Archive

Posts Tagged ‘belief’

Real motivation

September 9, 2014 Leave a comment

Had my first day back to school mentoring my former student. He was disappointed when the morning announcement didn’t say his class was one that had earned “free seating” in the cafeteria. I said, “so the seats are assigned right now until each class shows they can make good choices?”

He responded, “No, I think they just want to make us miserable.”

Bulletproof logic

October 22, 2013 Leave a comment

The nine-year-old I work with explained to me today why he knows Santa Claus is real:

“I believe in Santa Claus. My mom and dad don’t believe in Santa Claus though. My mom says that when I go to sleep and wake up and there are presents, she leaves the presents. But that’s not possible! How can a mom and dad get presents in the middle of the night? They can’t go to the stores in the middle of the night. The stores are even closed! It doesn’t make sense. So I know Santa must leave the presents.”

Focus on success

March 14, 2012 2 comments

It’s so easy to define the day based on what didn’t work.

The kids didn’t line up well from recess.

My lesson didn’t work well in reading.

One of my boys didn’t have a good day and had to have a note sent home.

Another boy didn’t finish his work because he had a temper tantrum after he made a minor mistake.

It’s easy to focus on these things, but if I looked at the day that way, I’d never go back.  So instead I try to look at the positives.

We did line up beautifully, and oh-so-quietly, going to lunch.

The kids did love writing their list poems.

When I gave the vague direction to “clean out your book box and get rid of all the random paper,” the whole class did start cleaning, and did it well.

The students did remember how to measure with non-standard units and did work cooperatively for almost 45 minutes measuring things at their tables.

At the end of the day, my recently-suspended student did recite a long poem fluently and almost perfectly.

Though it doesn’t always feel like it in the moment, these celebrations are just as true, and even more important, than the failures.  It’s what I hold onto every night at bedtime, and every morning as I pull into the parking lot and gear back up for a full day with my class.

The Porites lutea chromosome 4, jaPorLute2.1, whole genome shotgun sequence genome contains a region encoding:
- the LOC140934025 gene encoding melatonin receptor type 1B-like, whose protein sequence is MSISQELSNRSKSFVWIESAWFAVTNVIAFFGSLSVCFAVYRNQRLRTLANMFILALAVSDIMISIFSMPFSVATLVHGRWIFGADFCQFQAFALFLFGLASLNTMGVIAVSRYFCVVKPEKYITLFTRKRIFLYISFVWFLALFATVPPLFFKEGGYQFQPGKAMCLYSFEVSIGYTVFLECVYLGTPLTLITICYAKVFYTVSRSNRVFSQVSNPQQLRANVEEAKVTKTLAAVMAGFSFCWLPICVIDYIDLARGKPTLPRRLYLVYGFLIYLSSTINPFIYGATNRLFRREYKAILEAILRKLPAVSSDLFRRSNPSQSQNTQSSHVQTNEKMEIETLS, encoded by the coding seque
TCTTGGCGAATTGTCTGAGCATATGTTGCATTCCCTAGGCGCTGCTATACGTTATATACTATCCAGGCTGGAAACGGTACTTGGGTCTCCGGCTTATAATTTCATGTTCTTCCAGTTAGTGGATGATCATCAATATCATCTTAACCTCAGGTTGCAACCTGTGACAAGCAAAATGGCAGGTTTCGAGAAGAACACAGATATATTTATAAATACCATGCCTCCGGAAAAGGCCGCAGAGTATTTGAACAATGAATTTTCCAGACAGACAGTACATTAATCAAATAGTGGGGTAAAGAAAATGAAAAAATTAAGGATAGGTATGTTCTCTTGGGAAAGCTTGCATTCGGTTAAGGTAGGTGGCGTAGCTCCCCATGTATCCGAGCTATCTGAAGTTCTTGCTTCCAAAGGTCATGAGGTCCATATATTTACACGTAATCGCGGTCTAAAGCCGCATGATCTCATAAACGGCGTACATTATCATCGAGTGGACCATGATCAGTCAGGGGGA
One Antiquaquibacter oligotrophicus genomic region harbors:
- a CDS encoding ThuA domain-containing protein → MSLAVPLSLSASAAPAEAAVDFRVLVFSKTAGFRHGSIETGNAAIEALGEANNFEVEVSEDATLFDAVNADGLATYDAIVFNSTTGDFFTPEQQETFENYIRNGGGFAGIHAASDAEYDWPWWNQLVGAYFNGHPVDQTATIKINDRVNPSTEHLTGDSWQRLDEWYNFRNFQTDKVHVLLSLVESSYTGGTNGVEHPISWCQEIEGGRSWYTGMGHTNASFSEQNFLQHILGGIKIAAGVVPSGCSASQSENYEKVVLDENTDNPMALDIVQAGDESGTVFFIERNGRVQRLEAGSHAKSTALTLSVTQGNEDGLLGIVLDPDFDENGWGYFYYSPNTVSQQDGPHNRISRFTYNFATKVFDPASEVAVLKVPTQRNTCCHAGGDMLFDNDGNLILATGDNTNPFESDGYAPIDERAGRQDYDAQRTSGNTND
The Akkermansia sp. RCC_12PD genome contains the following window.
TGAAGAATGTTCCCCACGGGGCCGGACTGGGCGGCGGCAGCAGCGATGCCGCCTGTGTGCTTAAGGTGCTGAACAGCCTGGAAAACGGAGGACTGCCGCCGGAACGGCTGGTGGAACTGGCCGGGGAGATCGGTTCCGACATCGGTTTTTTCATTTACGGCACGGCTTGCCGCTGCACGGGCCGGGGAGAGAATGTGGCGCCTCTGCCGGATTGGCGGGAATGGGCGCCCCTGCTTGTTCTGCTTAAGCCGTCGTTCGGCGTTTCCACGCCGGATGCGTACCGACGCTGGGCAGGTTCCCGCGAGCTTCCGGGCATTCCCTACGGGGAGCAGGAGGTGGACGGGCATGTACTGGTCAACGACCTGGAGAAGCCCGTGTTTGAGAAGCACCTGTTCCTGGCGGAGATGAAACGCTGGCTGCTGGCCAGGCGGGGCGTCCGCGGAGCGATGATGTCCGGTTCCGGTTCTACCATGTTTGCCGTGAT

Well, that was a day

February 22, 2012 Leave a comment

To start: we did a lot of good things at school today.  Reading, math, social studies, music, writing – they all went well for most of the class.  Lots of learning happened, kids were happy.

But.

One of my boys is working to “stay in his bubble” (keep his hands on his own body and off of others) during the day.  For each part of the day he does this successfully (or mostly successfully), he gets a sticker.  7 stickers and he gets a reward from the counselor at the end of the day.  Usually he gets 5-7 stickers a day, but today he got 0.

Zero.

That means he was touching (or rolling on, climbing on, jumping on, or holding on to) other people all day long.  And it wasn’t just that.  He was so upset about not getting his first choice of reading buddy that he kicked over his book box and pegged the books at the floor – but was startled, scared, shaking like a leaf and sobbingly apologetic when I said he had to go the office.  It’s not an act or manipulation (though I understand if you think that’s wishful thinking); I believe he truly does not realize what he’s done until I say he has to leave the room because of it.

At recess something set him off and he stalked away across the field, bringing his best friend with him.  I had to call on all of my dog training skills to get them back.  I stood my ground instead of moving towards them, and used my voice and body to project absolutely confidence and authority.  “Come here NOW.”  It was touch and go for awhile – I almost signaled a coworker with the walkie-talkie to call for an administrator  – but once I got his friend to turn around he eventually came sulking back.

When I picked him up from music he was sitting in the corner (he’d gone there on his own), throwing his shoes at the floor and crossing his arms saying “Music stupid.”  I do not know what happened (he wouldn’t say and the (patient, awesome) music teacher seemed surprised and baffled, and another of my boys was sobbing facedown on the carpet (that’s another story), so it wasn’t a time for deep conversation), but when he finally, reluctantly, left the music trailer he refused to go further than the bottom of the ramp, and stood kicking the side of the trailer repeatedly while the class stood waiting to reenter the building.  It probably lasted almost two minutes – an eternity with a class waiting in line.  I had to send two of my students to the teachers on the playground for help (but they were too busy talking to each other and my kids were too polite to interrupt so no help was forthcoming); but suddenly, he was at my side, holding my hand, avoiding eye contact, sullenly silent and relatively calm.

We came back into our classroom for quiet time, which is how we transition from specials to math.  The kids are supposed to stay at their table spots and read or rest for 2-4 minutes in quiet.  He, of course, was neither staying at his table nor being quiet.  After pinballing around the room and being told to sit down he finally headed back to his spot, but first swiped another child’s plastic hair clip as he went by.  Shouts, of course, ensued, since he’d taken it right out of her hair.  I went over, told him to give it back, he refused.  I repeated the direction.  He refused.  Repeated the direction. He put it in my hand, I closed my hand over it, he shrieked, grabbed at it again, pinched hard, and shattered it.

And that, of all things, was what made me cry.